Dried Fish

Wow, I’m on a fish kick lately.

This is the last one for awhile, I promise.

I just couldn’t help but take a picture of this scene.  Where back at home we pickle and can and roast and smoke and cure to our hearts’ delights, here it seems that some take the DIY mentality to a whole new world.  Where some households have their underwear and bedsheets hanging on clothes hangers from their windowsill, this household has a few rows of fish tied up to dry.

I wish I was friends with this person.

Dumpling surprise

What already seems like ages ago was a trip to Zhongshan and a visit to a Cantonese restaurant specializing in regional dishes like roasted pigeon, horrible meat cookies, and this- tiny balls of ground pork wrapped in thin sheets of fish.

It sounds crazy, I know- like some ultra-modern, Noma-inspired-science of cooking-meets-traditional-with-a-twist type of dish. But it’s not, it’s just plain traditional. Small filets of fish were rolled out using a blunt wooden dowel, pausing only to flour the surface by dabbing a large flour sac onto the increasingly thin filet of fish.  Eventually a paper-thin sheet of what was once a cut of fish (which you can see in the pic above) is producted. The ladies who do this job amazed me in their proficiency at rolling out each filet to the perfect see-through thinness. I imagine if I gave it a try, the result would be a disaster.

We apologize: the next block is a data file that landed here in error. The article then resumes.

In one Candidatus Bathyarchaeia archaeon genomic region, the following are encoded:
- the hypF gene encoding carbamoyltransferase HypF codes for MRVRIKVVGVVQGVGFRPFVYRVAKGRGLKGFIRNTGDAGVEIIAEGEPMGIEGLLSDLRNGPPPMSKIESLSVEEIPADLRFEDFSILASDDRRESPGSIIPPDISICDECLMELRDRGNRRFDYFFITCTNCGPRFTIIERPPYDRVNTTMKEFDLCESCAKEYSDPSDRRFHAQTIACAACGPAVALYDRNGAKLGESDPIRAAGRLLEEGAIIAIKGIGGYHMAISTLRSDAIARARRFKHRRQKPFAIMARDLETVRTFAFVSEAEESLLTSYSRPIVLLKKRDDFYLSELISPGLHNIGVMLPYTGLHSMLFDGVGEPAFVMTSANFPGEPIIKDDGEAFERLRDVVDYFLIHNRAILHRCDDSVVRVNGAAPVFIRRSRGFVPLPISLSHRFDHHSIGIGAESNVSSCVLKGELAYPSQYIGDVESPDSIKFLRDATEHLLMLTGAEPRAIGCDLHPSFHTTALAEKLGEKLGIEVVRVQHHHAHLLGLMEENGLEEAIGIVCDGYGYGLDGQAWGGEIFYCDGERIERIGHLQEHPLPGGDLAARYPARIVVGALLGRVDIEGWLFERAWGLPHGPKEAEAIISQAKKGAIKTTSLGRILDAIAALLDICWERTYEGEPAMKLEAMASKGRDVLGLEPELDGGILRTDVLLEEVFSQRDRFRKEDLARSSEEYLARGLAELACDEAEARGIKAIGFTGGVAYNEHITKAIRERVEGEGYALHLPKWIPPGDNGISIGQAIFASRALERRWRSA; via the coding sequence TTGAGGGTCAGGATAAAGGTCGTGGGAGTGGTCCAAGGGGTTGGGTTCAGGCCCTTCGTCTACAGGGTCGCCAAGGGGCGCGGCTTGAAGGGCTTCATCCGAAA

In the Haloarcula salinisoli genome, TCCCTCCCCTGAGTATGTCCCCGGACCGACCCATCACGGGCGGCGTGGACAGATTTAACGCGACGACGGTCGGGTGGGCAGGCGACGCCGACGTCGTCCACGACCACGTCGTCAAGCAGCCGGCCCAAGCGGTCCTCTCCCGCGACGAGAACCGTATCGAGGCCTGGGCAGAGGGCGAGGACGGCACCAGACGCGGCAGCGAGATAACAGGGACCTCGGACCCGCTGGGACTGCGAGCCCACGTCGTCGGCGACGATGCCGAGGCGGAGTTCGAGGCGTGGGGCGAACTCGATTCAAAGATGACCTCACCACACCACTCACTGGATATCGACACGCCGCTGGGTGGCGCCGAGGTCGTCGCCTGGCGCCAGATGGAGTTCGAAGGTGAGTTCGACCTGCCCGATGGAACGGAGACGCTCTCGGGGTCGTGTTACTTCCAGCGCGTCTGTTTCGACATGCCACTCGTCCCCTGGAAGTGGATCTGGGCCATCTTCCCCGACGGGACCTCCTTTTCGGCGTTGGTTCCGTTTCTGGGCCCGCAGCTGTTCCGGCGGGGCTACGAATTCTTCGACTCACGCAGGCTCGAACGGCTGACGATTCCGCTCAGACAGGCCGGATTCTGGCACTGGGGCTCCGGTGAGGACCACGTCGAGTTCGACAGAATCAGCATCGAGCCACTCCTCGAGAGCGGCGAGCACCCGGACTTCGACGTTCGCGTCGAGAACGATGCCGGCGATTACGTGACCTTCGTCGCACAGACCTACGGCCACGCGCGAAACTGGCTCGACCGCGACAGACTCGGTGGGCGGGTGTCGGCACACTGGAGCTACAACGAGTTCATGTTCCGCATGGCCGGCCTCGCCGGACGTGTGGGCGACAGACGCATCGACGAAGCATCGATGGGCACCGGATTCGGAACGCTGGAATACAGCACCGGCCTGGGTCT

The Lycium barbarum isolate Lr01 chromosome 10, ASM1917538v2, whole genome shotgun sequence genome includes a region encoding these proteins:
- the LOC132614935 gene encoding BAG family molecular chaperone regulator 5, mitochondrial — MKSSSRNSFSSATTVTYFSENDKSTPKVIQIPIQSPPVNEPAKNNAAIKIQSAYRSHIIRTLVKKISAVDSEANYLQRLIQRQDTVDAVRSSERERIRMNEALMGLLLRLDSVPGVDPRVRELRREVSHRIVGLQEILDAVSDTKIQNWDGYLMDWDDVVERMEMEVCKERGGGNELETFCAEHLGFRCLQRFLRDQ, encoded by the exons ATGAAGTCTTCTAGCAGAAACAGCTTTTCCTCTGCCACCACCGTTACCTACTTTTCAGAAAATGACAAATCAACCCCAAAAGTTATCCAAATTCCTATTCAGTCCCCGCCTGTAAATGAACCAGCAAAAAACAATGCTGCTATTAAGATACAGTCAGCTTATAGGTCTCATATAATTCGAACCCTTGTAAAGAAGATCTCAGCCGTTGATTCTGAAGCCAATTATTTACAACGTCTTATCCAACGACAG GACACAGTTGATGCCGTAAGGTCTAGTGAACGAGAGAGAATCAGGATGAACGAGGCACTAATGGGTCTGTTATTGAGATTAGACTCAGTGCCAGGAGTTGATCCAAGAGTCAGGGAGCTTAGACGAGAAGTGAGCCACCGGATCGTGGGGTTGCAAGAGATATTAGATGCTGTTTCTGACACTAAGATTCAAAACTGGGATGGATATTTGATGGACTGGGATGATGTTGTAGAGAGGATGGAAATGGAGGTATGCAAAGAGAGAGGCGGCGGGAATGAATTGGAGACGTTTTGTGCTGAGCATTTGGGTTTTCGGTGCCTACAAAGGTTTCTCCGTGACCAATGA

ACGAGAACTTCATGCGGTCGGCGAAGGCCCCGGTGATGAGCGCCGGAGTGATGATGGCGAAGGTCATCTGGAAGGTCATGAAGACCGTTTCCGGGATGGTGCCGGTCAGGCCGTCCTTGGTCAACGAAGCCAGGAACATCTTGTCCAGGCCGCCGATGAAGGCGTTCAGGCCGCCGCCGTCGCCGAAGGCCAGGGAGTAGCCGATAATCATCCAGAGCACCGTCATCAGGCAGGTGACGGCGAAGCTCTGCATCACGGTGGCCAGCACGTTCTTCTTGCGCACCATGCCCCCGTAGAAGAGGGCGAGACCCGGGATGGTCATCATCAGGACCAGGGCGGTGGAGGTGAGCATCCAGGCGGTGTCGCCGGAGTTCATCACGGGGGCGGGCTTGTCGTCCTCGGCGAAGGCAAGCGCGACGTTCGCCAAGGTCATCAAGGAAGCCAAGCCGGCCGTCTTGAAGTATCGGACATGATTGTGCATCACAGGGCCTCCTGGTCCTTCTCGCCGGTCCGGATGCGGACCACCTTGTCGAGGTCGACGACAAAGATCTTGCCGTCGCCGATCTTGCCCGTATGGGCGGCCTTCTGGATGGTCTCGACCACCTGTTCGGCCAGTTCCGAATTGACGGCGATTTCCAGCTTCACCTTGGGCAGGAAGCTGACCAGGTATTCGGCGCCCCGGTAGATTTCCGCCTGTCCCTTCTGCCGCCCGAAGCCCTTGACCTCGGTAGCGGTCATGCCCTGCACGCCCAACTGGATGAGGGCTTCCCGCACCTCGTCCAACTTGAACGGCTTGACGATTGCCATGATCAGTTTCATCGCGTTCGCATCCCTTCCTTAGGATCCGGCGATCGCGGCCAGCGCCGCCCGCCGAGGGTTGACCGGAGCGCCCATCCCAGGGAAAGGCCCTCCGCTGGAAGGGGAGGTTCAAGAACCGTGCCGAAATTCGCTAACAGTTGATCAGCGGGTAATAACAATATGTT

After the fish sheet was rolled out, it was sliced into small squares, and then a pork and green onion filling loosely wrapped inside.  These little “dumplings” were then boiled in a clear consomme-like broth, and served as a mild appetizer.  If you hadn’t seen the little fish filet being rolled out, I swear you wouldn’t have known it was just that.  This kind of stuff inspires me, and once I perfect the art of homemade dumpling-making (something on my culinary to-do list), I may venture to try this as a kitchen experiment.